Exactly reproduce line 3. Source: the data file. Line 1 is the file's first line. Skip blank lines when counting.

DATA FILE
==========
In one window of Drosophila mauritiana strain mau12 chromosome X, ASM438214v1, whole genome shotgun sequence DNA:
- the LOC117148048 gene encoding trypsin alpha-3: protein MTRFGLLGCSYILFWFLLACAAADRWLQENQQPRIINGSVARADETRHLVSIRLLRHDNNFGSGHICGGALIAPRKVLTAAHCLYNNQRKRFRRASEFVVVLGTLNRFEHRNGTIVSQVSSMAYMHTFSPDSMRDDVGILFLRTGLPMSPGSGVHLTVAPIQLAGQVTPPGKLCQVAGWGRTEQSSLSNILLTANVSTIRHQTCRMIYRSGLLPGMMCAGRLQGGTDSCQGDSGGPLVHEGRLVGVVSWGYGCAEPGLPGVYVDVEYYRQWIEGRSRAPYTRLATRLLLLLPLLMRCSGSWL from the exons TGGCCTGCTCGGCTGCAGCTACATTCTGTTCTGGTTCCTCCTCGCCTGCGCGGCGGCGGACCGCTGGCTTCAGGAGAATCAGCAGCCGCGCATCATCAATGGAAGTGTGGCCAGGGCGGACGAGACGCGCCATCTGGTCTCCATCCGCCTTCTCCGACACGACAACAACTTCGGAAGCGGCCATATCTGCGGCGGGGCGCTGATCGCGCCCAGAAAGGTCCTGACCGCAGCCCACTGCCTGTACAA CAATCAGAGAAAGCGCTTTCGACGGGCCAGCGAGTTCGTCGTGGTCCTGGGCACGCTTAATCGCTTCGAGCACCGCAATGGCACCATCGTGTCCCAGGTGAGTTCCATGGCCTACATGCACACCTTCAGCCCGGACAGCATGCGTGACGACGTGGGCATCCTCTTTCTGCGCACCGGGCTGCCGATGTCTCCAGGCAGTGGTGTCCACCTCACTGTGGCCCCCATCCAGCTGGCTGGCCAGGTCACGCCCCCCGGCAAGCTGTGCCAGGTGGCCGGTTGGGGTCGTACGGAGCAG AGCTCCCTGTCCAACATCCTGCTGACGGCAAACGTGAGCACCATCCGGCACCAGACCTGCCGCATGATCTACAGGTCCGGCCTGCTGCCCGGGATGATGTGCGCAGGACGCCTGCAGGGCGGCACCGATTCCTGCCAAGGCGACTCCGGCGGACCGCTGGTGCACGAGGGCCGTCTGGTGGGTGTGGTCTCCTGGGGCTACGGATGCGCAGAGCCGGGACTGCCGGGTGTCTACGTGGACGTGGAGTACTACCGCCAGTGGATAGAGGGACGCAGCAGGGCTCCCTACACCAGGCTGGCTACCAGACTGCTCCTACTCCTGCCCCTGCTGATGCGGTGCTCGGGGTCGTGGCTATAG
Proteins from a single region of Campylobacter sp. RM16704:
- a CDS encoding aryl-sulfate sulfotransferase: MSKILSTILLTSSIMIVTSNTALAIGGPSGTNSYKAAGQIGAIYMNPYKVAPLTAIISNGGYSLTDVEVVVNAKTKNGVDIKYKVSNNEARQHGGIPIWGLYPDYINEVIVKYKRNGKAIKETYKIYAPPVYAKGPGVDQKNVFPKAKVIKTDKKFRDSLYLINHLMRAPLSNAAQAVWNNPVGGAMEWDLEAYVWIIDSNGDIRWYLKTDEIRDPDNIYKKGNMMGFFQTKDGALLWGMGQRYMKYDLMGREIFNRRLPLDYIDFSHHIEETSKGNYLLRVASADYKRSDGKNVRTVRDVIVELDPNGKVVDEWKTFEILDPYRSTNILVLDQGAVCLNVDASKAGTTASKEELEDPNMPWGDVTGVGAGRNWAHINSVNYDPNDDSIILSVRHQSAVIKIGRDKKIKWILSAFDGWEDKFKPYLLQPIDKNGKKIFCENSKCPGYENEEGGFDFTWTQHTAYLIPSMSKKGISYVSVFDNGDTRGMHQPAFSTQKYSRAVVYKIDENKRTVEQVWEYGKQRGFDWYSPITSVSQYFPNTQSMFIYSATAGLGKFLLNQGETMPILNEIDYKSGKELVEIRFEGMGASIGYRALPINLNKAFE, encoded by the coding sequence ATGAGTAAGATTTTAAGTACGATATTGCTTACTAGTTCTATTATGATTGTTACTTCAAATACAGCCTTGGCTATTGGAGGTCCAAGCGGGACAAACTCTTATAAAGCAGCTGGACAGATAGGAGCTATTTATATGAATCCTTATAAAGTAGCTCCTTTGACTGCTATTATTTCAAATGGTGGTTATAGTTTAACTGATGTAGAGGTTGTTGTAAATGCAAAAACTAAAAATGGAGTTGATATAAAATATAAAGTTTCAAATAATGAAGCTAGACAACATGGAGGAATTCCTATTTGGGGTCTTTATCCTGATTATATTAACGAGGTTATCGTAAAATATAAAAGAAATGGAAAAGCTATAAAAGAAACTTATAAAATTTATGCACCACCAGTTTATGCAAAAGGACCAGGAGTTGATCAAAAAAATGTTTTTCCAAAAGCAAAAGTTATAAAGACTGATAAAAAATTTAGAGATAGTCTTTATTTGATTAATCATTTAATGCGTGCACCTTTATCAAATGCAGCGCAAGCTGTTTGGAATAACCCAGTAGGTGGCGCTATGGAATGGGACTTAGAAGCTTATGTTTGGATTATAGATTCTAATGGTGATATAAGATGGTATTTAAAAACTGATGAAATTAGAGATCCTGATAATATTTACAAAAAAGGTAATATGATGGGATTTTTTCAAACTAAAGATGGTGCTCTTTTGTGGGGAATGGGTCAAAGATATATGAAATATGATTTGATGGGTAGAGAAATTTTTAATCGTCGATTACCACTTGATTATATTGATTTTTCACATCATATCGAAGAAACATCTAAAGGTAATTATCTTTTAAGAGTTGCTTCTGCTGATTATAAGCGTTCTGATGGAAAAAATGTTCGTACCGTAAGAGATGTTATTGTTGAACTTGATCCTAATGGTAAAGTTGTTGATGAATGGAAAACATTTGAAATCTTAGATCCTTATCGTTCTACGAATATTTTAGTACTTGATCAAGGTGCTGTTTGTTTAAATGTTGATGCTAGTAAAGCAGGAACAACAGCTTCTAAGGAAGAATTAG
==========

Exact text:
Proteins from a single region of Campylobacter sp. RM16704: